In the next few days, there will be even more condemnation – from citizens’ groups, from celebrities, from the police, from the intelligence agencies, from the opposition parties, from the ruling party. It will be a free-for-all.
India has made huge strides, but not where it matters. The demon is chewing off bits of its own tail. When Mahatma Gandhi was assassinated, Muslims said prayers, not out of sorrow but fear that they would be blamed for it. Six decades later, they are even afraid to pray for a fear that is similar each time such terrorist attacks take place. More so, when they see the mandatory token photograph of a Muslim victim and a Muslim Samaritan, when clerics call for rallies to condemn the “heinous crime” and are joined by moderate, liberal and feminist Muslims, with prefixed tags.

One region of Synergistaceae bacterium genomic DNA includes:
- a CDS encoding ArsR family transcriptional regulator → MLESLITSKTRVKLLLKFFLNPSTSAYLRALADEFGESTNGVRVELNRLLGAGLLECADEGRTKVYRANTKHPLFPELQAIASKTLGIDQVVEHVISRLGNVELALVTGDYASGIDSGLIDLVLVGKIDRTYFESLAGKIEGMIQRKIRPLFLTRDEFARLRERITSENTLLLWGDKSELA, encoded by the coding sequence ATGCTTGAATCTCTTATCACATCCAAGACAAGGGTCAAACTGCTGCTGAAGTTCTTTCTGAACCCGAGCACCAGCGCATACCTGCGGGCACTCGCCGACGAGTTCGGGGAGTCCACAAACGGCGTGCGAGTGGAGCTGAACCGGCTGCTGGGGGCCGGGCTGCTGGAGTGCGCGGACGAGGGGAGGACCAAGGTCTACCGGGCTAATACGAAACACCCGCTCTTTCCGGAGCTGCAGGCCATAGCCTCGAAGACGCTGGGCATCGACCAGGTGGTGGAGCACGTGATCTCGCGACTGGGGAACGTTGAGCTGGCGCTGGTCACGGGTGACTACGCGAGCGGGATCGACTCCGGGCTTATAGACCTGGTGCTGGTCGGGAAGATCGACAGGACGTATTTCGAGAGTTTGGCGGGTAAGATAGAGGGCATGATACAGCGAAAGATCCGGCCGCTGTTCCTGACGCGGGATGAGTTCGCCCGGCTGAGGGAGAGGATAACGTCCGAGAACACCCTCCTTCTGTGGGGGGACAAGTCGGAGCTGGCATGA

I already see the writings in newsprint. Flaky prose will spill over with personal accounts of “my Muslim egg seller”, “my Muslim driver”, “my Muslim servant”, “my Muslim tailor”. You will not hear stories about “my Muslim employer”.
This is to show a community its place. That is the reason why politicians have to appeal to maintain communal harmony in a country of over one billion people with a few hundred languages and dialects. For a crime that no one knows who has committed, the sops of fake concern are condemnation enough.